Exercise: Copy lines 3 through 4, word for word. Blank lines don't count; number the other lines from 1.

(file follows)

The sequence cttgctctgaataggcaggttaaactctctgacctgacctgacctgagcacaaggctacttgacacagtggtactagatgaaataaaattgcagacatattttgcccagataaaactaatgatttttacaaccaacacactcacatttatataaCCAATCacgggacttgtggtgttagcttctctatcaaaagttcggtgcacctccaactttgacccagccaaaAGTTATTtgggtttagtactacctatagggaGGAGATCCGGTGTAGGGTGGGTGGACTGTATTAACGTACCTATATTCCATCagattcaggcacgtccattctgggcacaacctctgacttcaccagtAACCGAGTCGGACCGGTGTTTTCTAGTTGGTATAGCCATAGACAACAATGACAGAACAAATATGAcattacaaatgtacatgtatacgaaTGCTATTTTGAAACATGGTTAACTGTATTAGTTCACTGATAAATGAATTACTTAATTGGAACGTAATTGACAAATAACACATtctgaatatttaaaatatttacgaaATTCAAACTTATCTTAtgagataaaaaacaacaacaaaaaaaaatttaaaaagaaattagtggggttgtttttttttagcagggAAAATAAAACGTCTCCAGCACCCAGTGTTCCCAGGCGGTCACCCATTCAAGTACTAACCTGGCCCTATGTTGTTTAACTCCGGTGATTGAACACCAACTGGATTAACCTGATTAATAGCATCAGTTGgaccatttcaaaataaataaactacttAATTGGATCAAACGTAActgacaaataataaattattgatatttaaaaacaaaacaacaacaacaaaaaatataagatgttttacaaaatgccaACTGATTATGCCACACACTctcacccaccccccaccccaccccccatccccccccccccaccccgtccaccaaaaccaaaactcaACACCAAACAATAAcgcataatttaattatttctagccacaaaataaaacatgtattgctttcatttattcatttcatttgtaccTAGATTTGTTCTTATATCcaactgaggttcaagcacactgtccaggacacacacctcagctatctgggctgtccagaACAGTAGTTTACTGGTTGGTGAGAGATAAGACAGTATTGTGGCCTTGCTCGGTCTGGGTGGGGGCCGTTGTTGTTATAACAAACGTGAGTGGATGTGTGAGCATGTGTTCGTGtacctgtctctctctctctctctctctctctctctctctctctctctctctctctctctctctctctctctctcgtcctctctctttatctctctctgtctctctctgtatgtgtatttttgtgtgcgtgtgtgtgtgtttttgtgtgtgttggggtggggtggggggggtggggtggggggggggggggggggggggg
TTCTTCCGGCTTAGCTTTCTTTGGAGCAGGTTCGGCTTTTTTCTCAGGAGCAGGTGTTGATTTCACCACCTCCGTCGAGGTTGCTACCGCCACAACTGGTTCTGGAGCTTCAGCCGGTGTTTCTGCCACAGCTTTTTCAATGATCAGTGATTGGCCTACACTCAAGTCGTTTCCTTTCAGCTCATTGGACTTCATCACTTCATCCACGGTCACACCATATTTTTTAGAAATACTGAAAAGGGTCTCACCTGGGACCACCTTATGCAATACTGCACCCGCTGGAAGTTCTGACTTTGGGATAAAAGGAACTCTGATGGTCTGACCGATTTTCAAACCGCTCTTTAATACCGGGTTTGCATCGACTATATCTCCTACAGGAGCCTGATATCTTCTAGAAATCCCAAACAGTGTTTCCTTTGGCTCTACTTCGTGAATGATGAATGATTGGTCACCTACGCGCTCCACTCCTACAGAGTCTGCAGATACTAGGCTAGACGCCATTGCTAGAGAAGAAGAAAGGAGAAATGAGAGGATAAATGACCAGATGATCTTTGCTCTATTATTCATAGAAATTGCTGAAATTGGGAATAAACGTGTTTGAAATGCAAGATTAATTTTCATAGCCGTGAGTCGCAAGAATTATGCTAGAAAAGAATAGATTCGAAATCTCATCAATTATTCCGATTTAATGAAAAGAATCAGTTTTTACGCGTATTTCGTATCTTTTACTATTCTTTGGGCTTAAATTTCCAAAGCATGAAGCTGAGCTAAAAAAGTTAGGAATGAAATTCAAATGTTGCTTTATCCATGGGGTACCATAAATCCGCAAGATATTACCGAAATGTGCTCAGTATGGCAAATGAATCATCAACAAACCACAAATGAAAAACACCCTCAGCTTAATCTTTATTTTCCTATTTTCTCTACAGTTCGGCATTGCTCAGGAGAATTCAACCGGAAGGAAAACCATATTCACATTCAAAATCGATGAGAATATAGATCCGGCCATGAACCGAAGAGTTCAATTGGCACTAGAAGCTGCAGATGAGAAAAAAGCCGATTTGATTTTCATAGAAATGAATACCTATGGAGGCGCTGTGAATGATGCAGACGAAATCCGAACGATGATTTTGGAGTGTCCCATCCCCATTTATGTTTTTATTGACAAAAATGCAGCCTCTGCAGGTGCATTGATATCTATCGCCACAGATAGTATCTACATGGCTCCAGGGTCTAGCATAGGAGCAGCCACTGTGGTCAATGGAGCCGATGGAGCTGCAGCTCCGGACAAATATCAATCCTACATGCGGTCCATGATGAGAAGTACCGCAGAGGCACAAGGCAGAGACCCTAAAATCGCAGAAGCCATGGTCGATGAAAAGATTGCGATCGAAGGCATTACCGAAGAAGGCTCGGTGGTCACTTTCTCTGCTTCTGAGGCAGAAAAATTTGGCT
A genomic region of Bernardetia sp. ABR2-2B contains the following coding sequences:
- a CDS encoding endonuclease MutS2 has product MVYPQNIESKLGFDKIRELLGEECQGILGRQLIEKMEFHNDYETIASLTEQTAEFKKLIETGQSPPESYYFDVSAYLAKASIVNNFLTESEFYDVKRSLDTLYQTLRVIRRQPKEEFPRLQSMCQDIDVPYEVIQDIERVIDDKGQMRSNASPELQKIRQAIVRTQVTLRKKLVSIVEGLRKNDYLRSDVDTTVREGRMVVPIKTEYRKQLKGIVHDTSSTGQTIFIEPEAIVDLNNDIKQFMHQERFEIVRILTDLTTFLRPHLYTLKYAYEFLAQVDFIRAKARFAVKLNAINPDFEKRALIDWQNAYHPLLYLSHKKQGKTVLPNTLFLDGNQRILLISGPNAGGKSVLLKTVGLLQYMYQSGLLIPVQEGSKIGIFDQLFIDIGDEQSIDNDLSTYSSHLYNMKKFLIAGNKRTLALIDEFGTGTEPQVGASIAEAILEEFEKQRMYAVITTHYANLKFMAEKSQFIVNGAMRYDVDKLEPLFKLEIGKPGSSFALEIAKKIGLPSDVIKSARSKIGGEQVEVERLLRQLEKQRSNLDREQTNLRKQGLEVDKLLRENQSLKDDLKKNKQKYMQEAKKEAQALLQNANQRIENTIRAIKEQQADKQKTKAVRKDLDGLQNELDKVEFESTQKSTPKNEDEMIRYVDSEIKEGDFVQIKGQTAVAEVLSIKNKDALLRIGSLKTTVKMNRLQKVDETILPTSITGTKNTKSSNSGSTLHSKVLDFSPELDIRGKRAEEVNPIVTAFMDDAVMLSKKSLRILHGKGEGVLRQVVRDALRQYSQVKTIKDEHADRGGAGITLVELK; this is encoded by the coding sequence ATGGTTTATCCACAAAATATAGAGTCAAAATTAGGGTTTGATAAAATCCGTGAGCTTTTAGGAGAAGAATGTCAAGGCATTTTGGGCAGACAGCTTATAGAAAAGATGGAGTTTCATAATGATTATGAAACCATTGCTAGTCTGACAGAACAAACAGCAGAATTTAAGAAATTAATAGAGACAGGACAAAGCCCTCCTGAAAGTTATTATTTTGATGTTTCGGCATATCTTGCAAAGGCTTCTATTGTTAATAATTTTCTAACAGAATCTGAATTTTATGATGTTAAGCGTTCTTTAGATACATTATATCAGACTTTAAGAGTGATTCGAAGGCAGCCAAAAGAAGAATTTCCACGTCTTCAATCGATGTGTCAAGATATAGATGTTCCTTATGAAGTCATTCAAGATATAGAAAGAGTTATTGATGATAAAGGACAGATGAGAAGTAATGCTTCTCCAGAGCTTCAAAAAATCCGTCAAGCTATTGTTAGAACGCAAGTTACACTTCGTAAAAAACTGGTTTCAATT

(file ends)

A genomic region of Bernardetia sp. ABR2-2B contains the following coding sequences:
- a CDS encoding endonuclease MutS2 has product MVYPQNIESKLGFDKIRELLGEECQGILGRQLIEKMEFHNDYETIASLTEQTAEFKKLIETGQSPPESYYFDVSAYLAKASIVNNFLTESEFYDVKRSLDTLYQTLRVIRRQPKEEFPRLQSMCQDIDVPYEVIQDIERVIDDKGQMRSNASPELQKIRQAIVRTQVTLRKKLVSIVEGLRKNDYLRSDVDTTVREGRMVVPIKTEYRKQLKGIVHDTSSTGQTIFIEPEAIVDLNNDIKQFMHQERFEIVRILTDLTTFLRPHLYTLKYAYEFLAQVDFIRAKARFAVKLNAINPDFEKRALIDWQNAYHPLLYLSHKKQGKTVLPNTLFLDGNQRILLISGPNAGGKSVLLKTVGLLQYMYQSGLLIPVQEGSKIGIFDQLFIDIGDEQSIDNDLSTYSSHLYNMKKFLIAGNKRTLALIDEFGTGTEPQVGASIAEAILEEFEKQRMYAVITTHYANLKFMAEKSQFIVNGAMRYDVDKLEPLFKLEIGKPGSSFALEIAKKIGLPSDVIKSARSKIGGEQVEVERLLRQLEKQRSNLDREQTNLRKQGLEVDKLLRENQSLKDDLKKNKQKYMQEAKKEAQALLQNANQRIENTIRAIKEQQADKQKTKAVRKDLDGLQNELDKVEFESTQKSTPKNEDEMIRYVDSEIKEGDFVQIKGQTAVAEVLSIKNKDALLRIGSLKTTVKMNRLQKVDETILPTSITGTKNTKSSNSGSTLHSKVLDFSPELDIRGKRAEEVNPIVTAFMDDAVMLSKKSLRILHGKGEGVLRQVVRDALRQYSQVKTIKDEHADRGGAGITLVELK; this is encoded by the coding sequence ATGGTTTATCCACAAAATATAGAGTCAAAATTAGGGTTTGATAAAATCCGTGAGCTTTTAGGAGAAGAATGTCAAGGCATTTTGGGCAGACAGCTTATAGAAAAGATGGAGTTTCATAATGATTATGAAACCATTGCTAGTCTGACAGAACAAACAGCAGAATTTAAGAAATTAATAGAGACAGGACAAAGCCCTCCTGAAAGTTATTATTTTGATGTTTCGGCATATCTTGCAAAGGCTTCTATTGTTAATAATTTTCTAACAGAATCTGAATTTTATGATGTTAAGCGTTCTTTAGATACATTATATCAGACTTTAAGAGTGATTCGAAGGCAGCCAAAAGAAGAATTTCCACGTCTTCAATCGATGTGTCAAGATATAGATGTTCCTTATGAAGTCATTCAAGATATAGAAAGAGTTATTGATGATAAAGGACAGATGAGAAGTAATGCTTCTCCAGAGCTTCAAAAAATCCGTCAAGCTATTGTTAGAACGCAAGTTACACTTCGTAAAAAACTGGTTTCAATT